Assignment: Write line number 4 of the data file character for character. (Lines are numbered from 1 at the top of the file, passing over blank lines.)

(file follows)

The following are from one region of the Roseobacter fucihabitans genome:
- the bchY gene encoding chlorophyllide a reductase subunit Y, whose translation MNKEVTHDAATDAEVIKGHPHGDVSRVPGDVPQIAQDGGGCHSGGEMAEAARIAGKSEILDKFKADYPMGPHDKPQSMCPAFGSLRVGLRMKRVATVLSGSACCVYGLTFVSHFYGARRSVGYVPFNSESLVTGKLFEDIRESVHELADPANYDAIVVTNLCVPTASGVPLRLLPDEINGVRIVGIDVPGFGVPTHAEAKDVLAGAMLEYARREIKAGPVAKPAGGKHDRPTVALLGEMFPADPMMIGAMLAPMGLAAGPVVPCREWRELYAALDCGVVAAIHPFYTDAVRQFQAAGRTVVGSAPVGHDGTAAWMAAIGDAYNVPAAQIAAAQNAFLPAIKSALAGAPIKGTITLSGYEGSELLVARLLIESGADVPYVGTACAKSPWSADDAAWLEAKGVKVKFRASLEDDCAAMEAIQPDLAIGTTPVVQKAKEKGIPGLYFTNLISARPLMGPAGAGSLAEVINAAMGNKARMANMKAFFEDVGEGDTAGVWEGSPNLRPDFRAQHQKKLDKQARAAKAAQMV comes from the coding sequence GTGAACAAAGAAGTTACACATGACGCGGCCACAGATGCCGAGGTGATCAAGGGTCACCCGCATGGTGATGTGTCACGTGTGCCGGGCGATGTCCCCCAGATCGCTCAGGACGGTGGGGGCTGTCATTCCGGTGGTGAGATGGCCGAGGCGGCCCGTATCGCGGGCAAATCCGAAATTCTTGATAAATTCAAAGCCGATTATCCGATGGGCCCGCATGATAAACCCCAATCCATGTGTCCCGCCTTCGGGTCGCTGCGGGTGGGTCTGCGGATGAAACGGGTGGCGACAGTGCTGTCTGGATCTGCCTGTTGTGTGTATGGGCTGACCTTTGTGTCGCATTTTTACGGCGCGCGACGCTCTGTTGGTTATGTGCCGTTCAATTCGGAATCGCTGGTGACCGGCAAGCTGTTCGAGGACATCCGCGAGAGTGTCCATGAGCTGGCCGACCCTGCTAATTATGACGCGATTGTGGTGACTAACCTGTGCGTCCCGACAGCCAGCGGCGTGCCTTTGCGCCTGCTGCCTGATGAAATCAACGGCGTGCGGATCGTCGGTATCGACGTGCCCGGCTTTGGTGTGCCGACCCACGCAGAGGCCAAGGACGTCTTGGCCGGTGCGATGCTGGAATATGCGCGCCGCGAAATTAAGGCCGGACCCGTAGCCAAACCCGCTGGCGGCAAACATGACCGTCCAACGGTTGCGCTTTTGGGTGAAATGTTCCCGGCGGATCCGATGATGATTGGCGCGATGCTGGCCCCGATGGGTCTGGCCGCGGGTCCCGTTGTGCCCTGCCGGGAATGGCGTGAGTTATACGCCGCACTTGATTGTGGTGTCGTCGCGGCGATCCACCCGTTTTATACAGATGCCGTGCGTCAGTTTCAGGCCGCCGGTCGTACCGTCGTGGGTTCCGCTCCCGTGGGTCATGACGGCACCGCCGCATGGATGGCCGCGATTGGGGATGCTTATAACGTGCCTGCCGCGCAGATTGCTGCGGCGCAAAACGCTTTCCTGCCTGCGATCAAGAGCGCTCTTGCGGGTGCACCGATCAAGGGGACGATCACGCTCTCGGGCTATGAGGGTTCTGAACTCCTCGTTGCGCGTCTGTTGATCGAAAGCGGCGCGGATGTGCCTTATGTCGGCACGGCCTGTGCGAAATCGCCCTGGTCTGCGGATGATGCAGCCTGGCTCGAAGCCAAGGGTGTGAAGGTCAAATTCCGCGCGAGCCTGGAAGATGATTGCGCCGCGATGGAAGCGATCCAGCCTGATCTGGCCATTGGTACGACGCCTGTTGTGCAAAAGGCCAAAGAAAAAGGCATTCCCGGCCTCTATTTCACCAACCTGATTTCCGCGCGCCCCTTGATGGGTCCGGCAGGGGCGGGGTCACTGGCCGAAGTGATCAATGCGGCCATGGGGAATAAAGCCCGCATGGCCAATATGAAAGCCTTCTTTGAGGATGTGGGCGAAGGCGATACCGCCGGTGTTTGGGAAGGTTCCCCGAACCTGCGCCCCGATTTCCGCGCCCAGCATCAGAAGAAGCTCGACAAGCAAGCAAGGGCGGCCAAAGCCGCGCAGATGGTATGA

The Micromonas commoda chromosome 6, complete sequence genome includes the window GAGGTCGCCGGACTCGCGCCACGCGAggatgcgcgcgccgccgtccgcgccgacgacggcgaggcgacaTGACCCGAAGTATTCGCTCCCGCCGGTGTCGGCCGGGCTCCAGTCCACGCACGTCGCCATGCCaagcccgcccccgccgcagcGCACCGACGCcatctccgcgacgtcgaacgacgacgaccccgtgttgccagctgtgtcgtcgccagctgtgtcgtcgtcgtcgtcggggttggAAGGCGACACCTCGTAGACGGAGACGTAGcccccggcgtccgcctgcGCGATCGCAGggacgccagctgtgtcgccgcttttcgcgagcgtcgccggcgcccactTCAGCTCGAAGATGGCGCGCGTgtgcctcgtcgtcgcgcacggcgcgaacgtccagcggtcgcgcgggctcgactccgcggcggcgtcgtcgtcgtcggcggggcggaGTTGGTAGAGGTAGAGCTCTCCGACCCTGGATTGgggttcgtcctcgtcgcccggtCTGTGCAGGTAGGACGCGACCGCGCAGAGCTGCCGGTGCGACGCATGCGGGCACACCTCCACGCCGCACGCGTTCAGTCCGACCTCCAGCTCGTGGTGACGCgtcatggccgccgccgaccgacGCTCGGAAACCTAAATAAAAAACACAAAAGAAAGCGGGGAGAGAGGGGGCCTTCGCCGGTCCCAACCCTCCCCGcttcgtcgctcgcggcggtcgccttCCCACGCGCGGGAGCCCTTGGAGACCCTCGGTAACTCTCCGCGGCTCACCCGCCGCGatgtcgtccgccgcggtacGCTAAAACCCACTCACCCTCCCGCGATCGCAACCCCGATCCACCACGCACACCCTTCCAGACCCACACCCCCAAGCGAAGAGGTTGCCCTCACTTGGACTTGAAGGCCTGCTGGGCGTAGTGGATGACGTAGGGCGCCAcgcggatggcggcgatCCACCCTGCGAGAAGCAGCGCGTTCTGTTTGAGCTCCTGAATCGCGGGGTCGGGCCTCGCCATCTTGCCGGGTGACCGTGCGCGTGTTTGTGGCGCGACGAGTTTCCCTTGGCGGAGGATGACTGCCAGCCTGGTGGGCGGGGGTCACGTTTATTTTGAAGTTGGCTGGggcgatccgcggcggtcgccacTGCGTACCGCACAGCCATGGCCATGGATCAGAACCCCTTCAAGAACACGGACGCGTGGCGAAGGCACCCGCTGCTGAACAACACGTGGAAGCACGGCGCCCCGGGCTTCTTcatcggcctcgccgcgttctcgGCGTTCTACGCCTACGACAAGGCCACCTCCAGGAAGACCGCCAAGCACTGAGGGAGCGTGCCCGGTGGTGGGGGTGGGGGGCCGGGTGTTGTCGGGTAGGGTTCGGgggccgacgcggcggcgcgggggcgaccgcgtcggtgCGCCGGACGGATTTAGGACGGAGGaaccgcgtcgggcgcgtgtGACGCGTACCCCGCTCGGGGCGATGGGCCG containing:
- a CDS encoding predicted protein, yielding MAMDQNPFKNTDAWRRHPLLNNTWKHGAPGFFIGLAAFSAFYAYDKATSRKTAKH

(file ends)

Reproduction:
- a CDS encoding predicted protein, yielding MAMDQNPFKNTDAWRRHPLLNNTWKHGAPGFFIGLAAFSAFYAYDKATSRKTAKH